“someone out there please, pick up a guitar and howl”

In this article (the Guardian, 4 Nov 2010), ‘Someone out there please pick up a guitar and howl‘ (read here), John Harris laments the decline of public protest or resistance in popular culture. Particularly, he points out, that which was once considered or perhaps even accepted as part of or coming from popular music.

Harris’ is not the first lament of this kind to appear in the popular media or on blogs more recently. A Google search on “where have all the protest songs gone” for instance, turns up any number of articles on this perceived absence. (Of course, the search term is derived from the Pete Seeger [1961] song, ‘Where have all the Flowers Gone’.)

In these articles, most authors return to the popular music of the 1960s as a somewhat nostalgic base. They then contextualise a notion of protest music around more recent events that seem to work to resurface this era in popular consciousness. For instance, there is Guill’s (2010, the Star.com, 25 June: Where have all the protest songs gone?) reflecting on a perceived absence of protest music in relation to the G20 Summit in Toronto earlier this year.

Here are a couple more examples along these lines (though with more refined searching you can turn up even more):

These thoughts and laments are engaged with, critically as a key element of my thesis, ‘A pedagogy of pop? Protest music, adult learning and education for social change‘. They represent part of what I have identified through my research as a mass media propagated ‘popular myth’.

Such myths and their associated narratives and stories relate to the popular music that has grown to become a prominent space within (and perhaps against) the popular culture of the once conceived ‘Western Democracies’, contemporary to the last half of the Twentieth Century and continuing today. It has been widely referred to as a ‘soundtrack to our times’ as it has reflected this epoch of cultural and social transformation. But questioning this notion of popular music being a ‘reflector’, along the lines of Michael Franti (1992) in his song, ‘Television the drug of the nation’; I am asking has some popular music also been a “director”?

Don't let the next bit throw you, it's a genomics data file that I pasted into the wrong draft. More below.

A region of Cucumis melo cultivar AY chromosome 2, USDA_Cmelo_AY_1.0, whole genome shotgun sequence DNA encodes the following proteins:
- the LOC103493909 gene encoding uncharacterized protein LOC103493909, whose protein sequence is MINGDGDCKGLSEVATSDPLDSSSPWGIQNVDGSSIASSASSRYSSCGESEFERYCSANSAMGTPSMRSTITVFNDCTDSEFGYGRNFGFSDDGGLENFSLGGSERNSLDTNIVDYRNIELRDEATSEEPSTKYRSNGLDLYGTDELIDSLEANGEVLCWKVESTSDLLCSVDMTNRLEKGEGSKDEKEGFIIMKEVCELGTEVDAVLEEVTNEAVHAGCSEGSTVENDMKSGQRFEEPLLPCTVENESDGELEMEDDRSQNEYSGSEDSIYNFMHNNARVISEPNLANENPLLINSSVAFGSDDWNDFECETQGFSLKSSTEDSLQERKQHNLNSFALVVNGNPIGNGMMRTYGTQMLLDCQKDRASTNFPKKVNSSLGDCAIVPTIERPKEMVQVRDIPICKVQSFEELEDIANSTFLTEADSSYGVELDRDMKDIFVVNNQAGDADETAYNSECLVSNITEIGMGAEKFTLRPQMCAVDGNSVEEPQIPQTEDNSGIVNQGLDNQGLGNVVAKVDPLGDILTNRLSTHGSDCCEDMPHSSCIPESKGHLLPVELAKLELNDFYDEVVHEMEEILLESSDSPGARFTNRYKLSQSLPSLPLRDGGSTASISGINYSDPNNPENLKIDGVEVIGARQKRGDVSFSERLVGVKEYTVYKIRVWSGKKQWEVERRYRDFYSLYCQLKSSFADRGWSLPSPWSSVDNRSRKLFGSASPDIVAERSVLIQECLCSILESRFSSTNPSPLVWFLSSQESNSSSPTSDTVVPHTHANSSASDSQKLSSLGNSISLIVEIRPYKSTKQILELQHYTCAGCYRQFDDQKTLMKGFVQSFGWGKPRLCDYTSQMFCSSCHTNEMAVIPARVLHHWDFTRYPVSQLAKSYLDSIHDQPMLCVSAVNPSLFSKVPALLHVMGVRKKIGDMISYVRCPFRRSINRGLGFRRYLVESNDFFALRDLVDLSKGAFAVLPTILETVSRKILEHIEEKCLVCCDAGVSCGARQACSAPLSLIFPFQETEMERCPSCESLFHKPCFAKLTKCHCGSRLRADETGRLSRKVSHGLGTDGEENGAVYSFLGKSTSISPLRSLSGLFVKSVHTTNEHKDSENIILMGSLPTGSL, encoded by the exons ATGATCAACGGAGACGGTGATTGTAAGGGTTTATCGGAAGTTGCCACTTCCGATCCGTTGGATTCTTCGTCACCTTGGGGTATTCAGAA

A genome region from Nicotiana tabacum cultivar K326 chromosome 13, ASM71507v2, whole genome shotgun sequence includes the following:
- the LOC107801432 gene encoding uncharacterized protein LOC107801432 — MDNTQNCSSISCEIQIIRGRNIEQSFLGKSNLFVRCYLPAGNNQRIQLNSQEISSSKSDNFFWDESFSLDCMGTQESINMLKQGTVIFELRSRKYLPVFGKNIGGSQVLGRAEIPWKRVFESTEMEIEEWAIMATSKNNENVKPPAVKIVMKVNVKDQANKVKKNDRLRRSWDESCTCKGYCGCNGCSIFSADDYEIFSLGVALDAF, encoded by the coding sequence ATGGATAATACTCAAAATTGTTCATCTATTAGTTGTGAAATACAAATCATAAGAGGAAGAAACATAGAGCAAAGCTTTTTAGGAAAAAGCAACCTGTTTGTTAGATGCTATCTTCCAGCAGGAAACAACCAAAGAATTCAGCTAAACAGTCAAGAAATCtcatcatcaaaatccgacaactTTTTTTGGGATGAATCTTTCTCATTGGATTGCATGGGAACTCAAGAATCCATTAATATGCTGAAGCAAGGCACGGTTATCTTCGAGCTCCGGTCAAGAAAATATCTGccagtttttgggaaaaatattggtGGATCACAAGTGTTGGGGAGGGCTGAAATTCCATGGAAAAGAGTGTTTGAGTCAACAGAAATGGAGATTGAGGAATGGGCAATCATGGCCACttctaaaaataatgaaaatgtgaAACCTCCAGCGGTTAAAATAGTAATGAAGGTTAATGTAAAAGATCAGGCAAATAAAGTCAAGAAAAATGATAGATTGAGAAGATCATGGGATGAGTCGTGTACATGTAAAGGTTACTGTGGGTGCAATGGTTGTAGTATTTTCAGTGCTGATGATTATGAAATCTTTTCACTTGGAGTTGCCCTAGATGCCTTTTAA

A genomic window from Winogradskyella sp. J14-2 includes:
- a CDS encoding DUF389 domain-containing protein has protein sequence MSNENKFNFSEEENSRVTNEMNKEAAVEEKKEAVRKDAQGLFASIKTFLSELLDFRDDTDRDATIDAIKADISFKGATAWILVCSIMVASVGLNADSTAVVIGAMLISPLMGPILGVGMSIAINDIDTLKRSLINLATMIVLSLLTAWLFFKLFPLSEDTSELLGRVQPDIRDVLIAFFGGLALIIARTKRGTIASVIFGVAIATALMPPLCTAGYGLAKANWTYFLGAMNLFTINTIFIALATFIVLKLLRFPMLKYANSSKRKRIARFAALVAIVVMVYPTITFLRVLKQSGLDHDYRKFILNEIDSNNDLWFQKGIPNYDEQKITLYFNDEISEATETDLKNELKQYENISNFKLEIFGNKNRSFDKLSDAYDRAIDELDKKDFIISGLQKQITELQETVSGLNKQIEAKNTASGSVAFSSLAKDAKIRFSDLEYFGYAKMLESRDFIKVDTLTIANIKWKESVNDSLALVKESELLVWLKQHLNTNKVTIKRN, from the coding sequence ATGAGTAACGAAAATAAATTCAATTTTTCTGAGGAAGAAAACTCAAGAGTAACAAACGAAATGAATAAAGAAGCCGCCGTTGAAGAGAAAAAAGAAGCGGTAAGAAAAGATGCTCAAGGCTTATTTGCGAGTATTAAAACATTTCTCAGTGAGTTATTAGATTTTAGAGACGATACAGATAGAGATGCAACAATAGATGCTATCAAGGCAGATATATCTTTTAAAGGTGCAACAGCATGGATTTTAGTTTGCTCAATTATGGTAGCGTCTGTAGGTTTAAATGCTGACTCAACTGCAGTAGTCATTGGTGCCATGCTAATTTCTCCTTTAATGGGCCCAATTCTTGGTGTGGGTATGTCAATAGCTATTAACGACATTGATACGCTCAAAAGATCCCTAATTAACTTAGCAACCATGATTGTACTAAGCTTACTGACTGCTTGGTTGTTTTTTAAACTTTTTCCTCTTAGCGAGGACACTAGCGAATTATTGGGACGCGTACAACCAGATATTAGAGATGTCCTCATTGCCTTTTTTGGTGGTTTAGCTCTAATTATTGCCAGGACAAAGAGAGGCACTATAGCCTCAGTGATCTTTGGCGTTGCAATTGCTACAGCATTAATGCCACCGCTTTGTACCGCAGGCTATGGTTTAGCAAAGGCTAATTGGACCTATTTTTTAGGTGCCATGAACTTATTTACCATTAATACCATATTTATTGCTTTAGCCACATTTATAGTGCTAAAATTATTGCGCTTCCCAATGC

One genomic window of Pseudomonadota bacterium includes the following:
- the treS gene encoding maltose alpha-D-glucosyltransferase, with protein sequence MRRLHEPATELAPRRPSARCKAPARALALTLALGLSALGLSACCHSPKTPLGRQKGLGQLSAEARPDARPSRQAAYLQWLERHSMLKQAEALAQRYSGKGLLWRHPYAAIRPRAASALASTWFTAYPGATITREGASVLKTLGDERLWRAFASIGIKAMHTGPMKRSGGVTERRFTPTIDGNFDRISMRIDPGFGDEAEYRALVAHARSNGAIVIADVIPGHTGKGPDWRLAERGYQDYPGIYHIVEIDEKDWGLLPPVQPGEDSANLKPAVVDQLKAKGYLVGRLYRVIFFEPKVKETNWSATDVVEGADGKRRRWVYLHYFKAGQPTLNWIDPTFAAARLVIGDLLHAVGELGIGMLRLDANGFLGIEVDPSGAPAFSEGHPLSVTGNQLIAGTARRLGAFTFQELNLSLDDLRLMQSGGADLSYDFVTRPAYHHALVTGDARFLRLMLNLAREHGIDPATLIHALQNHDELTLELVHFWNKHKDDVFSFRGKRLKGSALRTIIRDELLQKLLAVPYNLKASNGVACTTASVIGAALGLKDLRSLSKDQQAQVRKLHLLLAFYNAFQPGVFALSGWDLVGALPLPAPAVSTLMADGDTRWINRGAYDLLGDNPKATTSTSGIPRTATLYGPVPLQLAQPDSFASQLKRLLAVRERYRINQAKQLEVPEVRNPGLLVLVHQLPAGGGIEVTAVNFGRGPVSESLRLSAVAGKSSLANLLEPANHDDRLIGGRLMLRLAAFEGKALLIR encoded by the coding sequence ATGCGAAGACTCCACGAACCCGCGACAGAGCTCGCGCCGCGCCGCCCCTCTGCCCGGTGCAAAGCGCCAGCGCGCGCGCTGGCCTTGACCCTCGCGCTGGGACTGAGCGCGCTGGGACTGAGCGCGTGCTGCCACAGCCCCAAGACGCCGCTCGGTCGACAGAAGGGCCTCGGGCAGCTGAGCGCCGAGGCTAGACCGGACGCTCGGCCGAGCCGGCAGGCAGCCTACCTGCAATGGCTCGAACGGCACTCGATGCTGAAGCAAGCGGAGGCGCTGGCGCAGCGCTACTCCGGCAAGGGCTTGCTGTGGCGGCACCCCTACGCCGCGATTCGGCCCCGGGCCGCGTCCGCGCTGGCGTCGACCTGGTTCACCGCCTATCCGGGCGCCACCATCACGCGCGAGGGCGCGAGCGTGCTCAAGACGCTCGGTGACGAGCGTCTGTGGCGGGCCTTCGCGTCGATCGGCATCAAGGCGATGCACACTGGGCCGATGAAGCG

Heavily inspired by and derived from African-American culture, electric blues, rhythm and blues and gospel, combined with as Elvis himself has claimed “folk or hillbilly music”,  this is the popular music of advanced capitalism. From its emergence in the post-Second World War boom of the 1950s North America, with ‘baby boomers’ coming of age as ‘teenagers’ (itself a marketing construct), disposable capital and the newish concept of leisure time.

Through the social and cultural milieu of the 1960s with the folk revival, the civil rights and anti-war movements, the hippy counter-culture, folk rock and Woodstock. Through the so-called indulgent 1970s which was punctuated by angry punk rock, into the 1980s where it is widely agreed that if popular music did offer a resistance and challenge ‘the system’, that this was through hip hop.The 1980s however, was also the decade of ‘Band Aid’ and ‘Live Aid’, which Bob Geldof  has referred to as massive global education campaigns aimed at ending famine.

From the so-called nihilism of ‘grunge’ in the 1990s, to an overt political melding of hard-rock and hip hop of bands such as Rage Against the Machine. Popular music has followed as capitalism has risen and risen to globally triumphant neoLiberalism.

But has at least some of the popular music contemporary to this epoch also questioned or even contested the capitalism as the dominant and dominating paradigm that makes it possible? Does capitalism offer ‘spaces’,  particularly in the mass media for it to be contested by popular music?

These are some of the key questions that I ask with my research, where I am looking into whether protest music as a genre of this ‘contemporary popular music’, has been an inspiration, catalyst for or led to processes of social change.

I would be very interested to hear your thoughts, opinions and ideas on these contentions and more. This is why I have set up this blog, as a space for you to participate in my project which aims to work with these questions.

Read more about participating in my research project here.


One Response to ““someone out there please, pick up a guitar and howl””

  1. dupsilliz 7 January, 2011 at 10:43 am #

    What words..

Leave a Reply

Fill in your details below or click an icon to log in:

WordPress.com Logo

You are commenting using your WordPress.com account. Log Out /  Change )

Google+ photo

You are commenting using your Google+ account. Log Out /  Change )

Twitter picture

You are commenting using your Twitter account. Log Out /  Change )

Facebook photo

You are commenting using your Facebook account. Log Out /  Change )

Connecting to %s

%d bloggers like this: